Launching a new product at Google looks vastly different than at a small startup

“A month or so before launch, our lead TPM who sort of owned the play store process within Google... he came by and he was like, "dude, You're screwed." And I was like, "why, what do you, what do you mean?"

He's like, "you're going to have 20 million people the first day, this thing better be rock solid." I was like, oh. So that was definitely, you know, one of those things that... I was just so heads down working and my team was just working, I didn't quite internalize that day one, this thing needs to be rock solid.

As with most product, once you launch, you have to kind of iterate a lot. So we were definitely in the mode where as soon as things launched, I was just on top of the bugs. I was like, I want to know exactly what's happening. And so the first month we were just, we released a few dot releases to just clean things up because even with the massive Google dog food, the real world is different.”

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About Lead Time Chats

Listen in on unscripted conversations between Jean Hsu, VP of Engineering at Range and engineering leadership coach, and engineering leaders and other influential folks in tech.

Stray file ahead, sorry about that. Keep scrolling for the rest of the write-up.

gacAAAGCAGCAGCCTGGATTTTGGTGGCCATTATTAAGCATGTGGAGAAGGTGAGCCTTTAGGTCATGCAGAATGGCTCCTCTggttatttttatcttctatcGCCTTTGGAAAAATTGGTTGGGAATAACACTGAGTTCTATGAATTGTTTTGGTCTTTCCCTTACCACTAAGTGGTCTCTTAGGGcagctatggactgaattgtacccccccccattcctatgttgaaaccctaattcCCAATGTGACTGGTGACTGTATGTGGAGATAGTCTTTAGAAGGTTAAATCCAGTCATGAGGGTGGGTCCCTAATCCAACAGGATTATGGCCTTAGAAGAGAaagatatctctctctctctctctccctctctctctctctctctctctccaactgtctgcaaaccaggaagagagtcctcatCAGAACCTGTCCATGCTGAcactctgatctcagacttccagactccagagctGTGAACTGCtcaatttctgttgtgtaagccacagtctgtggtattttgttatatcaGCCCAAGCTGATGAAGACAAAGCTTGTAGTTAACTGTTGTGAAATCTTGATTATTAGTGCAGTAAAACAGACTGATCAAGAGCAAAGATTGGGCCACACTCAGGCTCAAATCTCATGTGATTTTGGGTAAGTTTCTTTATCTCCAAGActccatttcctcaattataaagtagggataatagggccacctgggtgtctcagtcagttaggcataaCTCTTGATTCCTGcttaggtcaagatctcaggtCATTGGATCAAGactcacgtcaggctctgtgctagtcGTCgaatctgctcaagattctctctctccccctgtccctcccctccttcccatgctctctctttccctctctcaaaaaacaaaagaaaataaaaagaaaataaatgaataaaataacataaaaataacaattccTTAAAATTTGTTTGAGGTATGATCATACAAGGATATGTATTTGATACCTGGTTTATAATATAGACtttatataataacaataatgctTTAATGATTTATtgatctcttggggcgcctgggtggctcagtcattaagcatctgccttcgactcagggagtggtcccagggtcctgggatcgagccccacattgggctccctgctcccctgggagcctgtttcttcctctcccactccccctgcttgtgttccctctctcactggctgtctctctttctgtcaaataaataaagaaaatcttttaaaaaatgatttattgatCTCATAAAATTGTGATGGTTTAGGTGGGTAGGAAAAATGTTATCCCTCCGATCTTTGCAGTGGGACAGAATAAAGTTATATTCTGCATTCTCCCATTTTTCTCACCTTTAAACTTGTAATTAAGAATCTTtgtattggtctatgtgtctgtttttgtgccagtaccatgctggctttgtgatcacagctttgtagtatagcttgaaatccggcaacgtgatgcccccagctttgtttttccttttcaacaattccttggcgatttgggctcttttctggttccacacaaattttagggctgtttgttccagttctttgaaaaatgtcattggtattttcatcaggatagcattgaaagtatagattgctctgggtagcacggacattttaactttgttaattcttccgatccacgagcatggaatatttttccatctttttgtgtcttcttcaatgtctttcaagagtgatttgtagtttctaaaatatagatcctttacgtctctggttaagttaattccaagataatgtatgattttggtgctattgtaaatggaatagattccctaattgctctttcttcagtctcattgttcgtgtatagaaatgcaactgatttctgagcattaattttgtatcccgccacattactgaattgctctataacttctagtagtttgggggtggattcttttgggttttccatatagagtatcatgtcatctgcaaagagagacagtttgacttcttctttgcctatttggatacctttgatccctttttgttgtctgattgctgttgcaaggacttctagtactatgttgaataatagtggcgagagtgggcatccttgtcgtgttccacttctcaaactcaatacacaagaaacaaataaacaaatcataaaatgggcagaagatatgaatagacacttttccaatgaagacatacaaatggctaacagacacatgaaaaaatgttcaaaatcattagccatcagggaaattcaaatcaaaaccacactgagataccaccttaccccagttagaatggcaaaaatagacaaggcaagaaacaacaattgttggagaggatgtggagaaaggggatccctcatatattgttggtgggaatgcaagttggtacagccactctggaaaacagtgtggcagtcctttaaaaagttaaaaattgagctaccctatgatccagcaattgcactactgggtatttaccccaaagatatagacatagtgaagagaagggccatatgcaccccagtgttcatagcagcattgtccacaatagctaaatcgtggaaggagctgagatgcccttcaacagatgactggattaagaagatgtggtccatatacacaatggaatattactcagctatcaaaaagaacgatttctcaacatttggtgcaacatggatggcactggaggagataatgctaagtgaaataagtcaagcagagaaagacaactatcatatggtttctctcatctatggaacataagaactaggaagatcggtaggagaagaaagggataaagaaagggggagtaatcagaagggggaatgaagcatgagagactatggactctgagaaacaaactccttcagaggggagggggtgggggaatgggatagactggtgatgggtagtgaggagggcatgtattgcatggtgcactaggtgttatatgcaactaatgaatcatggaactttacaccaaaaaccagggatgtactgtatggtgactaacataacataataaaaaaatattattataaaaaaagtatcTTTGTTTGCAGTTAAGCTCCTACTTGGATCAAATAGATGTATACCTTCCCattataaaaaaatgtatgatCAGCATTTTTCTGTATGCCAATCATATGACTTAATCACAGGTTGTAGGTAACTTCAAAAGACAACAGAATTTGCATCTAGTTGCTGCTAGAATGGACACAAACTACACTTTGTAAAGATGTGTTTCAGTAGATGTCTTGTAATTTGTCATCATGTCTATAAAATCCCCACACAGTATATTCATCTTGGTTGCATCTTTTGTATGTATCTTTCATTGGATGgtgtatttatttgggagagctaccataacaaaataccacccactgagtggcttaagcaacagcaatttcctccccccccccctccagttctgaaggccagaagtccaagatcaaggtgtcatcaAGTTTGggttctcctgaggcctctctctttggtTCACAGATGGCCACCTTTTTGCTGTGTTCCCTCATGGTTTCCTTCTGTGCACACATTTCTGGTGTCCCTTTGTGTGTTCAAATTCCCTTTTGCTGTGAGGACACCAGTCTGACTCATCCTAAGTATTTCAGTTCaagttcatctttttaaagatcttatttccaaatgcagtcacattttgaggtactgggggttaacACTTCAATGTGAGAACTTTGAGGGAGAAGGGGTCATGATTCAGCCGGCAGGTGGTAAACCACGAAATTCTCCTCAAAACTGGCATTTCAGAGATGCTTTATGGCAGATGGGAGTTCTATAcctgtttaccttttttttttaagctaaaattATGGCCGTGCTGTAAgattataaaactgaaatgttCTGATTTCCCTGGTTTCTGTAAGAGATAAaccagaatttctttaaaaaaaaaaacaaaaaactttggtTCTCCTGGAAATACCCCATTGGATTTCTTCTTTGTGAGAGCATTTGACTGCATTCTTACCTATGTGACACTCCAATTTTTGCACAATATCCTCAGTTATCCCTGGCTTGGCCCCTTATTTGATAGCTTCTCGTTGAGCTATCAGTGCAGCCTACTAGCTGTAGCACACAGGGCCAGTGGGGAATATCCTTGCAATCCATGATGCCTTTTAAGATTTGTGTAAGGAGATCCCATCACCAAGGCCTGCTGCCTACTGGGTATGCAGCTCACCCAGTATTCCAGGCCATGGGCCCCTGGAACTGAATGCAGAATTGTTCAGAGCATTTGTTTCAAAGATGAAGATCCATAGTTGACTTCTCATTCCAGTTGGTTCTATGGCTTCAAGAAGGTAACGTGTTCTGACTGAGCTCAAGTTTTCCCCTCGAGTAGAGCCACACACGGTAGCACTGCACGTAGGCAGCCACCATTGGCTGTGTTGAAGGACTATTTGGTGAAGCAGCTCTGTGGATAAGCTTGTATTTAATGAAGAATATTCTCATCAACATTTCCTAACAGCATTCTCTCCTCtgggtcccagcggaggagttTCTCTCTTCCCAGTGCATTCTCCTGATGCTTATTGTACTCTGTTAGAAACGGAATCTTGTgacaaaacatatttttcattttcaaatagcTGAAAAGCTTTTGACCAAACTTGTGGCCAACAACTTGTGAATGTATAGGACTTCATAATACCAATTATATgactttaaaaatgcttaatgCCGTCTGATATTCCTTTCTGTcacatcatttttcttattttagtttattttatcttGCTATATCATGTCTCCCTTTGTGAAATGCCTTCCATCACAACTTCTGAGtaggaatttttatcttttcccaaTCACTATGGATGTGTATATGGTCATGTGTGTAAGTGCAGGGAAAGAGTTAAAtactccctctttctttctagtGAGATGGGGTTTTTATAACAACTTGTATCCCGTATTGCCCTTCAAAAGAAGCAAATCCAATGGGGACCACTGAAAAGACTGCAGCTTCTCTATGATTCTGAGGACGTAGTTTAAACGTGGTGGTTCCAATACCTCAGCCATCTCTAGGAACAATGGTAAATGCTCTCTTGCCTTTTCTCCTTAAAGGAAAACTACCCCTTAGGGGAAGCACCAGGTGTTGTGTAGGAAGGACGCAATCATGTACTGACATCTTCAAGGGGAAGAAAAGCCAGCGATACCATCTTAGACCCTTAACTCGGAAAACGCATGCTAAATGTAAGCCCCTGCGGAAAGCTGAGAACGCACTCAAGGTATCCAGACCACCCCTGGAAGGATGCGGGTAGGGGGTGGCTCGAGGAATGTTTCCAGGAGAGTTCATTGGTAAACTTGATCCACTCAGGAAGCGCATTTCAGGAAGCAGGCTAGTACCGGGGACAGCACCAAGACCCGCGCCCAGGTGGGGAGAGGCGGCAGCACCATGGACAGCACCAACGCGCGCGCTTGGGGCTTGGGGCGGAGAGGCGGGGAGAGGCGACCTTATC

Lead Time Chats is brought to you by Range. Range helps hybrid teams check-in asynchronously about what matters most. Know what's happening through status updates that pull from tools like Github and JIRA without scheduling yet another meeting.

Checking-in with Range creates more focus time for heads-down work, all while feeling a deeper sense of connection and belonging with your team. To learn more about Range, you can check it out here.

Season 2 Episodes

» Episode 1: Camille Fournier on making boring plans

» Episode 2: Tess Rinearson on early career engineering managers

» Episode 3: Kim Scott on building for systemic justice

» Episode 4: Sumeet Arora on moving on from a big company

» Episode 5: Rachael Stedman on IC manager work

» Episode 6: Chris Bee on Behaviors of Effective Eng Leaders

» Episode 7: Lynne Tye on the Engineering Hiring Landscape

» Episode 8: Beau Lebens on Distributed Team Meetups

Season 1 Episodes

» Episode 1: Will Larson on the path of the senior engineer

» Episode 2: Duretti Hirpa on mentoring junior and mid-level engineers

» Episode 3: Cate Huston on working with an external coach

» Episode 4: Juan Pablo Buriticá on common eng manager mistakes

» Episode 5: Gergely Orosz on the decision to go into management

» Episode 6: Lara Hogan on leading effectively in a pandemic

» Episode 7: Kaya Thomas on common early career engineer challenges

» Episode 8: Uma Chingunde on starting a VPE role in a pandemic

» Episode 9: Katie Wilde on supporting your team's mental health

» Episode 10: Akhil Gupta on navigating uncertainty in new roles

» Episode 11: Harper Reed on giving everyone a voice in team meetings

» Episode 12: Marc Hedlund on sponsorship

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Lead Time Chats: Indrajit Khare on getting acquired by Google